ABSTRACT: Purpose of review: This review considers the role of physical therapies in osteoarthritis management, highlighting key findings from systematic reviews and randomized controlled trials published in the last 2 years. Recent findings: Three new trials question the role of manual therapy for hip and knee osteoarthritis. No between-group differences in outcome were detected between a multimodal programme including manual therapy and home exercise, and placebo in one trial; a second trial found no benefit of adding manual therapy to an exercise programme, while a third trial reported marginal benefits over usual care that were of doubtful importance. Recent trials have also found no or uncertain clinical benefits of transcutaneous electrical nerve stimulation (TENS) or acupuncture, or of valgus braces or lateral wedge insoles for pain and function in knee osteoarthritis. Available evidence suggests a small to moderate effect of exercise in comparison with not exercising for hip or knee osteoarthritis, although optimum exercise prescription and dosage are unclear. One trial also observed a delay in joint replacement in people with hip osteoarthritis. Two trials have reported conflicting findings about the effects of exercise for hand osteoarthritis. Summary: Other than exercise, recent data suggest that the role of physical therapies in the treatment of osteoarthritis appears limited.
    Full-text · Article · Mar 2015 · Pain
  • Source
    Ørnulf Paulsen · Nina Aass · Pål Klepstad · Stein Kaasa

    Preview · Article · Mar 2015 · Journal of Clinical Oncology
  • Source

    Full-text · Article · Feb 2015 · Supportive and Palliative Care
  • Source
    [Show abstract] [Hide abstract]
    ABSTRACT: Depressive symptoms are common in patients with cancer and tend to increase as death approaches. The study aims were to examine the prevalence of depressive symptoms in patients with cancer in their final 24 h, and their association with other symptoms, sociodemographic and care characteristics. A stratified sample of deaths was drawn by Statistics Netherlands. Questionnaires on patient and care characteristics were sent to the physicians (N=6860) who signed the death certificates (response rate 77.8%). Adult patients with cancer with non-sudden death were included (n=1363). Symptoms during the final 24 h of life were assessed on a 1-5 scale and categorised as 1=no, 2-3=mild/moderate and 4-5=severe/very severe. Depressive symptoms were registered in 37.6% of the patients. Patients aged 80 years or more had a reduced risk of having mild/moderate depressive symptoms compared with those aged 17-65 years (OR 0.70; 95% CI 0.50 to 0.99). Elderly care physicians were more likely to assess patients with severe/very severe depressive symptoms than patients with no depressive symptoms (OR 4.18; 95% CI 1.48 to 11.76). Involvement of pain specialists/palliative care consultants and psychiatrists/psychologists was associated with more ratings of severe/very severe depressive symptoms. Fatigue and confusion were significantly associated with mild/moderate depressive symptoms and anxiety with severe/very severe symptoms. More than one-third of the patients were categorised with depressive symptoms during the last 24 h of life. We recommend greater awareness of depression earlier in the disease trajectory to improve care. Published by the BMJ Publishing Group Limited. For permission to use (where not already granted under a licence) please go to http://group.bmj.com/group/rights-licensing/permissions.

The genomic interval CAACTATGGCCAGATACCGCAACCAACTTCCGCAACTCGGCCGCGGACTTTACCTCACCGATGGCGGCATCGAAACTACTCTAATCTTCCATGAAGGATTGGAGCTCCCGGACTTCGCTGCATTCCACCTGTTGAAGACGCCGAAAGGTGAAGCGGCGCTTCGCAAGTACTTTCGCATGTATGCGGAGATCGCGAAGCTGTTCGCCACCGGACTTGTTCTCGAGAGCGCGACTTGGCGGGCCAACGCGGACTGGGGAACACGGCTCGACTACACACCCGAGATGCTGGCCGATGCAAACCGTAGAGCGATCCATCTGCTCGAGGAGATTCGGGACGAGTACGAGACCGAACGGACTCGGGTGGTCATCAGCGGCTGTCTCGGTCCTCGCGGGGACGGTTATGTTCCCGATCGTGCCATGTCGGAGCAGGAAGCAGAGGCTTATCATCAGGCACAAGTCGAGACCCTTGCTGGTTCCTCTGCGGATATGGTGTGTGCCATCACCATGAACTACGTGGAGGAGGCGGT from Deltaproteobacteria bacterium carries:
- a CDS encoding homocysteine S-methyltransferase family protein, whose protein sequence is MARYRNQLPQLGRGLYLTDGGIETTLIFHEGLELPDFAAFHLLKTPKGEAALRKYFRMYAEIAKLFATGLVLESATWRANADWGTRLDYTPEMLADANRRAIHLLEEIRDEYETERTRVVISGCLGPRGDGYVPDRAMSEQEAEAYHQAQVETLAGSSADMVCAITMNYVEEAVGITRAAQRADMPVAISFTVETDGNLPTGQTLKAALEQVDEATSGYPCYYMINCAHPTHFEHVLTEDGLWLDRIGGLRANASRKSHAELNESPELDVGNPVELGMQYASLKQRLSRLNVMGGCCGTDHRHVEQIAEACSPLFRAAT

Full-text · Article · Feb 2015 · Supportive and Palliative Care
  • Source

    Full-text · Article · Feb 2015 · Critical Reviews in Oncology/Hematology

Publication Stats

21k Citations
1,752.10 Total Impact Points

Institutions

  • 2002-2016
    • St. Olavs Hospital
      Nidaros, Sør-Trøndelag, Norway
    • Royal Alexandra Hospital
      Edmonton, Alberta, Canada
  • 1998-2015
    • Norwegian University of Science and Technology
      • • Department of Cancer Research and Molecular Medicine
      • • European Palliative Care Research Centre
      • • Department of Circulation and Medical Imaging
      • • Unit for Applied Clinical Research
      • • Faculty of Medicine
      Nidaros, Sør-Trøndelag, Norway
  • 1995-2015
    • University Hospital of North Norway
      • Department of Oncology
      Tromsø, Troms, Norway
  • 2001-2014
    • NTNU Samfunnsforskning
      Nidaros, Sør-Trøndelag, Norway
    • The Norwegian Medical Association
      Kristiania (historical), Oslo County, Norway
    • Lund University
      • Department of Oncology
      Lund, Skåne, Sweden
    • Sahlgrenska University Hospital
      • Department of Cardiology
      Goeteborg, Västra Götaland, Sweden
  • 1999-2011
    • University of Oslo
      • Department of Behavioural Sciences in Medicine
      Kristiania (historical), Oslo, Norway
  • 2010
    • Bispebjerg Hospital, Copenhagen University
      • Department of Palliative Medicine
      København, Capital Region, Denmark
    • VU University Amsterdam
      • Department of Public and Occupational Health
      Amsterdamo, North Holland, Netherlands
  • 2009
    • Kantonsspital St. Gallen
      San Gallo, Saint Gallen, Switzerland
  • 1999-2006
    • Norwegian University of Technology and Science
      Nidaros, Sør-Trøndelag, Norway
  • 2002-2004
    • University of Aberdeen
      • Institute of Applied Health Sciences
      Aberdeen, Scotland, United Kingdom
  • 2003
    • Haukeland University Hospital
      Bergen, Hordaland, Norway
    • Calais Regional Hospital
      Калаис, Maine, United States
  • 1988-1999
    • Norwegian Cancer Society
      Kristiania (historical), Oslo County, Norway
    • Institutt for samfunnsforskning, Oslo
      Kristiania (historical), Oslo County, Norway
  • 1997
    • Universitetet i Tromsø
      • Department of Community Medicine
      Tromsø, Troms Fylke, Norway
  • 1992
    • University of Helsinki
      • Department of Radiotherapy and Oncology
      Helsinki, Southern Finland Province, Finland
  • 1991-1992
    • Det Norske Veritas
      Kristiania (historical), Oslo County, Norway
  • 1990
    • Cancer Research Institute
      New York, New York, United States